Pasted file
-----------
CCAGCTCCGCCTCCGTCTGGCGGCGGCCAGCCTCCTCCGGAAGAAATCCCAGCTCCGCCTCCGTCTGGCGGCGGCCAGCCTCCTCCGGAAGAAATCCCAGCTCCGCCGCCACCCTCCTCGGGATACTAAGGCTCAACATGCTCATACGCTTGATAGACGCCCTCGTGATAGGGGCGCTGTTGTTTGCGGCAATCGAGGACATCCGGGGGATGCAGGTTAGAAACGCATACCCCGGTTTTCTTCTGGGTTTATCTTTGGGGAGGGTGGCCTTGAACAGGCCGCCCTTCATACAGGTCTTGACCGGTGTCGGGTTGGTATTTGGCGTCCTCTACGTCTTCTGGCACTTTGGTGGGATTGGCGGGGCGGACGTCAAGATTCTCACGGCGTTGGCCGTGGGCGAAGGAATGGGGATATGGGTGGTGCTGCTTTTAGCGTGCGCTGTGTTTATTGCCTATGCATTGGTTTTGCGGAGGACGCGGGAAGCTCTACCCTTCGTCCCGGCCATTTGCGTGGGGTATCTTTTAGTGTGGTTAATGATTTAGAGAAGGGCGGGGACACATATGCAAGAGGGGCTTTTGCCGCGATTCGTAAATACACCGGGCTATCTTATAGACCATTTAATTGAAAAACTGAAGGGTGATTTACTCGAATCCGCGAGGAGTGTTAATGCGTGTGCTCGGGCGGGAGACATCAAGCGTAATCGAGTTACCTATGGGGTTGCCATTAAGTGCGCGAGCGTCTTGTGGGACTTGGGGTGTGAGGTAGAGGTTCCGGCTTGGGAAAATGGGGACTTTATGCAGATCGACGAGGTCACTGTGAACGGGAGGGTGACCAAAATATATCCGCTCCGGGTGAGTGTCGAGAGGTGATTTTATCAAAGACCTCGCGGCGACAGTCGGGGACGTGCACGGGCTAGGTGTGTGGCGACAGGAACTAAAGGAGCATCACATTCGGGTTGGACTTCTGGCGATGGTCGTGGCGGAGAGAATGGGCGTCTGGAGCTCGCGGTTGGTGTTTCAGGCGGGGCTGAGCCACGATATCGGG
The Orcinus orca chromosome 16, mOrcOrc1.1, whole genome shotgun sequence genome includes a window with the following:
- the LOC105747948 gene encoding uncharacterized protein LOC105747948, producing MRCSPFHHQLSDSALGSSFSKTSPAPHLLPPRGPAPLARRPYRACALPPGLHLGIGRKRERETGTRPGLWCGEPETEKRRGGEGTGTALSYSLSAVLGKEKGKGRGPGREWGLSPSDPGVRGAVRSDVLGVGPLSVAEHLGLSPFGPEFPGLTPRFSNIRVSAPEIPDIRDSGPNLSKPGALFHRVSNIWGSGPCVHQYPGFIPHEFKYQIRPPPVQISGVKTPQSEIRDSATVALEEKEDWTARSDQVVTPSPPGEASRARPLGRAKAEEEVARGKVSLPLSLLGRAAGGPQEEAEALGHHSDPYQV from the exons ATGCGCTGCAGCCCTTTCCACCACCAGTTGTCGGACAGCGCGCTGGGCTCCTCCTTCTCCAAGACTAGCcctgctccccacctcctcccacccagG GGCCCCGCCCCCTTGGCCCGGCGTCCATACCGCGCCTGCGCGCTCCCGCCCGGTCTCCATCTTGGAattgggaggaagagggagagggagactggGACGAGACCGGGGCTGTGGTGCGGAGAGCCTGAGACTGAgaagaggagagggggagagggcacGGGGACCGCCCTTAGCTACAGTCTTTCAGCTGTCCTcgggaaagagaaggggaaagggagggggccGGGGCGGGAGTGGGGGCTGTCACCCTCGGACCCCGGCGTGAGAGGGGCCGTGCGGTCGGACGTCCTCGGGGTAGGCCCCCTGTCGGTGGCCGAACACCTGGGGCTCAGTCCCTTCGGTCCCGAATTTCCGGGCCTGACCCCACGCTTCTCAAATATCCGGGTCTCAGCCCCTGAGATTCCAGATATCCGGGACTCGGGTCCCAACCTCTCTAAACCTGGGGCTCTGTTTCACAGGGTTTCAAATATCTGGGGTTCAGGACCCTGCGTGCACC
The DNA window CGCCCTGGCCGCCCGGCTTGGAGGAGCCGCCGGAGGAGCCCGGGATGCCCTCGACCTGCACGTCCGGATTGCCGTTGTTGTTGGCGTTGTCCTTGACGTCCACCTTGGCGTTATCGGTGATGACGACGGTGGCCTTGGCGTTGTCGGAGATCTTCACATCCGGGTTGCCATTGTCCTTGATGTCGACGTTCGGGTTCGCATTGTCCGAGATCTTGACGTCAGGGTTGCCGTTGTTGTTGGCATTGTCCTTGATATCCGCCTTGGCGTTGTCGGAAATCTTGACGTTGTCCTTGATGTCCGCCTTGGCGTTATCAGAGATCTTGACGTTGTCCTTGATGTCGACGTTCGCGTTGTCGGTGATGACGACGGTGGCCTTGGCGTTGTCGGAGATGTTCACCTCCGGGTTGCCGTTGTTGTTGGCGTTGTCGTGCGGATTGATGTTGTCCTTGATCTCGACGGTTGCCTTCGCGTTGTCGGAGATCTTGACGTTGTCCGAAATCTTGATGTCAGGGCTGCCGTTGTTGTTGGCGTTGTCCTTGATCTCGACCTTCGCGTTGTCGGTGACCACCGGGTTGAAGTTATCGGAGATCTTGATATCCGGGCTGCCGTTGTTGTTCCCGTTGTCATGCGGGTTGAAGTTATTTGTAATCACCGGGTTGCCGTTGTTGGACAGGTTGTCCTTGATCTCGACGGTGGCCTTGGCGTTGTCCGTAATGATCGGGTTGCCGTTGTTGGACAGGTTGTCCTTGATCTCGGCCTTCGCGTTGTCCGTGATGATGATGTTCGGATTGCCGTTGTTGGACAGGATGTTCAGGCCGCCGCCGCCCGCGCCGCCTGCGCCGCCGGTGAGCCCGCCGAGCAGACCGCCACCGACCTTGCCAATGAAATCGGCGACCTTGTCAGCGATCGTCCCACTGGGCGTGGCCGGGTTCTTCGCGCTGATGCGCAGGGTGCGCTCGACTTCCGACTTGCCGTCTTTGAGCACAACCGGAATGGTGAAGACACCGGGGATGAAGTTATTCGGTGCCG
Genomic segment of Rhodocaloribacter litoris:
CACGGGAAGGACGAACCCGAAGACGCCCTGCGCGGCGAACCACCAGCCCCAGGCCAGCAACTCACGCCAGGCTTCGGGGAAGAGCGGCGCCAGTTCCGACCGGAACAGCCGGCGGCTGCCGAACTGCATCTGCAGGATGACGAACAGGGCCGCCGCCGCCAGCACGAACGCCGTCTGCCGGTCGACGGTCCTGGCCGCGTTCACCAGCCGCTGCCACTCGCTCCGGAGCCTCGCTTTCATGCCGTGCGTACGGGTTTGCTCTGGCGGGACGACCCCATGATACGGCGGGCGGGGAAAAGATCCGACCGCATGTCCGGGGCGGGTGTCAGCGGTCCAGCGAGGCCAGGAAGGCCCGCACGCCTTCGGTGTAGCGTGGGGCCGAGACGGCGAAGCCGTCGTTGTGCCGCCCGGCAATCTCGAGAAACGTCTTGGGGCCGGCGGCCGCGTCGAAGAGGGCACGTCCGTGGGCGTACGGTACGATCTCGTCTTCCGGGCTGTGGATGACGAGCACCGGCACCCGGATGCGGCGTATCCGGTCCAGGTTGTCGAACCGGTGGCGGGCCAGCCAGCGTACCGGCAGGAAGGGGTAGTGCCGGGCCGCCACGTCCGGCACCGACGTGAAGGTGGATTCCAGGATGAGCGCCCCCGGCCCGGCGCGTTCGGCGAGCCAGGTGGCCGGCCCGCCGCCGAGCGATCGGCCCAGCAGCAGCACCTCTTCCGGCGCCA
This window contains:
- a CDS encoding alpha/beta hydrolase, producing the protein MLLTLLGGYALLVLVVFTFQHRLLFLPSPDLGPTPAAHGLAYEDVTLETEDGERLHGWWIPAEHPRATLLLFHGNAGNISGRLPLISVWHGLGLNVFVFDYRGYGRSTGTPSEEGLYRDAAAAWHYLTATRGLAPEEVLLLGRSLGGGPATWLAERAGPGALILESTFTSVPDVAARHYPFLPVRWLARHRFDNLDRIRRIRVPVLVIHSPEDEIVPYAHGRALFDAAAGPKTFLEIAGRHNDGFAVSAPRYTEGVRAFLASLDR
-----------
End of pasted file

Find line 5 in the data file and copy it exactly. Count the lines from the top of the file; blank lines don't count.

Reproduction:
Genomic segment of Rhodocaloribacter litoris: